• Bank Rate: It is the rate at which the Reserve Bank is ready to buy or rediscount bills of exchange or other commercial papers. The Bank Rate is published under Section 49 of the Reserve Bank of India Act, 1934. This rate has been aligned to the MSF rate and, therefore, changes automatically as and when the MSF rate changes alongside policy repo rate changes.
  • Cash Reserve Ratio (CRR): The average daily balance that a bank is required to maintain with the Reserve Bank as a share of such per cent of its Net demand and time liabilities (NDTL) that the Reserve Bank may notify from time to time in the Gazette of India.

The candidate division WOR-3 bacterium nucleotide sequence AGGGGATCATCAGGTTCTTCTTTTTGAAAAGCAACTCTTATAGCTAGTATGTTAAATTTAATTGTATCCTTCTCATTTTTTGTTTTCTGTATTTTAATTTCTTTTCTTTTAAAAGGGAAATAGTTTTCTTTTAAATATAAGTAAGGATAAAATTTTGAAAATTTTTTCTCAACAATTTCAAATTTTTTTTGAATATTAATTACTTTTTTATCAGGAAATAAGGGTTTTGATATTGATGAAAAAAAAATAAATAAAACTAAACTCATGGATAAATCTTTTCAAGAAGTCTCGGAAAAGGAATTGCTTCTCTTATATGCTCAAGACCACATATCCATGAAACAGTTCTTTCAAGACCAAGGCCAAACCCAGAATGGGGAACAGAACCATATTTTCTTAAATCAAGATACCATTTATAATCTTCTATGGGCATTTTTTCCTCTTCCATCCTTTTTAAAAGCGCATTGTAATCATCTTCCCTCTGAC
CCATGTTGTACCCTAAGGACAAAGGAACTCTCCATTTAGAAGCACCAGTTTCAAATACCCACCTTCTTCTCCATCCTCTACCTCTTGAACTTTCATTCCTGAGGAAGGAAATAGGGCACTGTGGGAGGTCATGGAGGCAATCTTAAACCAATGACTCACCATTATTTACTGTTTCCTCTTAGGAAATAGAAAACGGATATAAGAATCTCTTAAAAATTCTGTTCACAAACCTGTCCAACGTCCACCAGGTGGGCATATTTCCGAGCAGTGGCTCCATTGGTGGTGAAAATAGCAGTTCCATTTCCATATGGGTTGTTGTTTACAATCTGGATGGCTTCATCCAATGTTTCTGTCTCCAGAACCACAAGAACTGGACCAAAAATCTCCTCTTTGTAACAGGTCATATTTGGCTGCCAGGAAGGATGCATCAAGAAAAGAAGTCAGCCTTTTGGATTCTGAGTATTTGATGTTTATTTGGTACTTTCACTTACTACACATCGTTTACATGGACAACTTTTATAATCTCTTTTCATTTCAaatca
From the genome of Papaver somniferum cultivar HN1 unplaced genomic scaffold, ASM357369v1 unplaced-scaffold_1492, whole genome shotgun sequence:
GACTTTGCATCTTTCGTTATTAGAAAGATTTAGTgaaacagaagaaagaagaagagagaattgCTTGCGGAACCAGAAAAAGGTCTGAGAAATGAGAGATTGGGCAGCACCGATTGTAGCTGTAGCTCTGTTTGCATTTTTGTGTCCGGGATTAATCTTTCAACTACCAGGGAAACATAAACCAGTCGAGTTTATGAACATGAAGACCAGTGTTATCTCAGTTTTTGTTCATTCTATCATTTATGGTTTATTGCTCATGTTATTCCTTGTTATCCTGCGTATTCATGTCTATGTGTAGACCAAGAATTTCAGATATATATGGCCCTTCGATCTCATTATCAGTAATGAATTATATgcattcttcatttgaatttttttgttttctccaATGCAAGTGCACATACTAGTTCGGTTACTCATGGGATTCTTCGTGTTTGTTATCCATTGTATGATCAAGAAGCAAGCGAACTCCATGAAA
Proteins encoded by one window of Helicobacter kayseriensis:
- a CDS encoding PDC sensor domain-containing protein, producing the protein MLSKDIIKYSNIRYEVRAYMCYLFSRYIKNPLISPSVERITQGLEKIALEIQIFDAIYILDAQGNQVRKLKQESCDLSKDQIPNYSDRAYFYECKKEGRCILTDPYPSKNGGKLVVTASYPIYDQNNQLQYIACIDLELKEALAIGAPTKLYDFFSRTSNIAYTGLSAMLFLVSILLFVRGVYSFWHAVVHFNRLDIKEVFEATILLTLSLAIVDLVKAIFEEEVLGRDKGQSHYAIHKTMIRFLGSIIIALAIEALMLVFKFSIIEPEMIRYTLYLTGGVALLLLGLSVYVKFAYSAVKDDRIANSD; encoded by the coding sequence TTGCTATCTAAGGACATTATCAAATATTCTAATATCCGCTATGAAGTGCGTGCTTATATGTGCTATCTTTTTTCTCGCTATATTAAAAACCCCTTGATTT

• Statutory Liquidity Ratio (SLR): The share of NDTL that a bank is required to maintain in safe and liquid assets such as unencumbered government securities, cash and gold. Changes in SLR often influence the availability of resources in the banking system for lending to the private sector.
  • Open Market Operations (OMOs): These include both, outright purchase and sale of government securities for injection and absorption of durable liquidity.
  • Market Stabilisation Scheme (MSS): This instrument for monetary management was introduced in 2004. Surplus liquidity of a more enduring nature arising from large capital inflows is absorbed through sale of short-dated government securities and treasury bills. The cash so mobilized is held in a separate government account with the Reserve Bank.

So this was an overview of the monetary policy of India. Read it completely, be thorough about it and never miss on any marks in the upcoming exams.

IBPS-SO 2018